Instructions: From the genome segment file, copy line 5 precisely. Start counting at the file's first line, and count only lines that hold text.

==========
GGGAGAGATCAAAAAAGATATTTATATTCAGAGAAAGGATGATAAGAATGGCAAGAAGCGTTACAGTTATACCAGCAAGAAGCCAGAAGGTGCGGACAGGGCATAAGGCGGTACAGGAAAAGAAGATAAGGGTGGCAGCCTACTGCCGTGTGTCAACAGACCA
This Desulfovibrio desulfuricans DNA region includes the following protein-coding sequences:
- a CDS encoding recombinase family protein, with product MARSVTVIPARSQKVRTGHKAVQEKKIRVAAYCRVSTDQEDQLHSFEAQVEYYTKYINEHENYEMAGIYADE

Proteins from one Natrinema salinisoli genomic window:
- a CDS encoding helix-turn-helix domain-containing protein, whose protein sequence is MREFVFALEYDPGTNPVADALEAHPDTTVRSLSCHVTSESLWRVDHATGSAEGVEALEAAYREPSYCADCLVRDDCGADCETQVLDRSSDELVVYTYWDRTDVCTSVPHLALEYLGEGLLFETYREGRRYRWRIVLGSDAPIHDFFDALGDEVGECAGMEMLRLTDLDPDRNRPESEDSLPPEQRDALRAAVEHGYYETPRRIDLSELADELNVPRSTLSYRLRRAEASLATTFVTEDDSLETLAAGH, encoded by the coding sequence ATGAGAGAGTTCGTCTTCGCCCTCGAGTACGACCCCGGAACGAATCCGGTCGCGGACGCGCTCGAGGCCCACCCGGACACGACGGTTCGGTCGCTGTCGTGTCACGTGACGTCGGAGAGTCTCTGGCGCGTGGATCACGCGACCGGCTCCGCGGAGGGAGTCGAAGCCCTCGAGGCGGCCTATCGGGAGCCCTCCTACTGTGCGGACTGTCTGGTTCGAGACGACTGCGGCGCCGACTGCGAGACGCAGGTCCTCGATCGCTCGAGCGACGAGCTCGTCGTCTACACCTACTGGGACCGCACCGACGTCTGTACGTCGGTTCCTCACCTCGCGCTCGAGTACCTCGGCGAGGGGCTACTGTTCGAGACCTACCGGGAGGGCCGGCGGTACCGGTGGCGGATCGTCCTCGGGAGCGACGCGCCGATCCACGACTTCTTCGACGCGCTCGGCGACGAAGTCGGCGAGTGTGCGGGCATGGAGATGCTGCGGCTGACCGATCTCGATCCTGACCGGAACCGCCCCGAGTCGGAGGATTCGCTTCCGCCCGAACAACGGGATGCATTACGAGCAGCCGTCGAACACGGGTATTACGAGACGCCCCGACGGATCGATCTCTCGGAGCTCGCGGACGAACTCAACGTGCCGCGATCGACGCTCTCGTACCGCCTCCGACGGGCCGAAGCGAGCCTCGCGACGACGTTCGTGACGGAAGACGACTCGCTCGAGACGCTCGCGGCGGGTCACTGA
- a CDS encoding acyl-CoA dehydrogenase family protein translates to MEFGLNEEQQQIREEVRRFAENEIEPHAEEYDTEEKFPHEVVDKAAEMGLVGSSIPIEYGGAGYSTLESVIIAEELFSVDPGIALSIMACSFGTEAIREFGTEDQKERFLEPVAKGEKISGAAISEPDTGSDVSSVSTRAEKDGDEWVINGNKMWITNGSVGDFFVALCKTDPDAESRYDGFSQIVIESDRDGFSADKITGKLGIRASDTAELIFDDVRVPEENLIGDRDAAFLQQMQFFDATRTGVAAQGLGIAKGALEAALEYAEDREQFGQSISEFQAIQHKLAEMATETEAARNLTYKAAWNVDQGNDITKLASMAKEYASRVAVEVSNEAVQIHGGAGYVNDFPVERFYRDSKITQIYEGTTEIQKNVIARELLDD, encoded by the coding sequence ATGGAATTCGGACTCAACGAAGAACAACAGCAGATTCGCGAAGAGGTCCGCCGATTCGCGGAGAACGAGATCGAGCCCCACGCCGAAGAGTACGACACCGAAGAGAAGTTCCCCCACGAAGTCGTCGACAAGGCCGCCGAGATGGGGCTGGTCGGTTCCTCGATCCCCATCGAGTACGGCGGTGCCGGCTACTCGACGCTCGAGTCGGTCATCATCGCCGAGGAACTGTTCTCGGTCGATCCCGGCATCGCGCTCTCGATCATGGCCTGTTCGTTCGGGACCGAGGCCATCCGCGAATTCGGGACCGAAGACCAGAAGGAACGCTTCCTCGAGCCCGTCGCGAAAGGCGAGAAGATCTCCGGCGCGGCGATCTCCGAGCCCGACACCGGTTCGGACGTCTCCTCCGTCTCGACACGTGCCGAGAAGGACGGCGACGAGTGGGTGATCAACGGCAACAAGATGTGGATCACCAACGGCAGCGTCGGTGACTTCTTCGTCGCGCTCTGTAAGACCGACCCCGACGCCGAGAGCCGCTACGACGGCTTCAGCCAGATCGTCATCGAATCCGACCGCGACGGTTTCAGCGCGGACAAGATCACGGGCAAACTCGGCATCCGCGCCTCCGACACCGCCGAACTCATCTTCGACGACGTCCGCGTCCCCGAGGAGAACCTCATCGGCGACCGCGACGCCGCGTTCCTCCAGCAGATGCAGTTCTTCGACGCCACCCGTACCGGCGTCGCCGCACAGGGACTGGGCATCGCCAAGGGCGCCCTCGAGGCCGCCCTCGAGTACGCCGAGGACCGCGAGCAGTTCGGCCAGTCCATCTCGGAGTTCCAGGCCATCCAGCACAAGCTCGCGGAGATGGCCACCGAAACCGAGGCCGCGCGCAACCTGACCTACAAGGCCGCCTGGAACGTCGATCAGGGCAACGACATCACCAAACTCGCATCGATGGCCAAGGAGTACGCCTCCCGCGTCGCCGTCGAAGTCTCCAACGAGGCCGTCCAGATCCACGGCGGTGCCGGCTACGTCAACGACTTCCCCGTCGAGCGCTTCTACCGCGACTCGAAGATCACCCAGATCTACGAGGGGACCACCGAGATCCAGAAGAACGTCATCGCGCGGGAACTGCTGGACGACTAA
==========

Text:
- a CDS encoding helix-turn-helix domain-containing protein, whose protein sequence is MREFVFALEYDPGTNPVADALEAHPDTTVRSLSCHVTSESLWRVDHATGSAEGVEALEAAYREPSYCADCLVRDDCGADCETQVLDRSSDELVVYTYWDRTDVCTSVPHLALEYLGEGLLFETYREGRRYRWRIVLGSDAPIHDFFDALGDEVGECAGMEMLRLTDLDPDRNRPESEDSLPPEQRDALRAAVEHGYYETPRRIDLSELADELNVPRSTLSYRLRRAEASLATTFVTEDDSLETLAAGH, encoded by the coding sequence ATGAGAGAGTTCGTCTTCGCCCTCGAGTACGACCCCGGAACGAATCCGGTCGCGGACGCGCTCGAGGCCCACCCGGACACGACGGTTCGGTCGCTGTCGTGTCACGTGACGTCGGAGAGTCTCTGGCGCGTGGATCACGCGACCGGCTCCGCGGAGGGAGTCGAAGCCCTCGAGGCGGCCTATCGGGAGCCCTCCTACTGTGCGGACTGTCTGGTTCGAGACGACTGCGGCGCCGACTGCGAGACGCAGGTCCTCGATCGCTCGAGCGACGAGCTCGTCGTCTACACCTACTGGGACCGCACCGACGTCTGTACGTCGGTTCCTCACCTCGCGCTCGAGTACCTCGGCGAGGGGCTACTGTTCGAGACCTACCGGGAGGGCCGGCGGTACCGGTGGCGGATCGTCCTCGGGAGCGACGCGCCGATCCACGACTTCTTCGACGCGCTCGGCGACGAAGTCGGCGAGTGTGCGGGCATGGAGATGCTGCGGCTGACCGATCTCGATCCTGACCGGAACCGCCCCGAGTCGGAGGATTCGCTTCCGCCCGAACAACGGGATGCATTACGAGCAGCCGTCGAACACGGGTATTACGAGACGCCCCGACGGATCGATCTCTCGGAGCTCGCGGACGAACTCAACGTGCCGCGATCGACGCTCTCGTACCGCCTCCGACGGGCCGAAGCGAGCCTCGCGACGACGTTCGTGACGGAAGACGACTCGCTCGAGACGCTCGCGGCGGGTCACTGA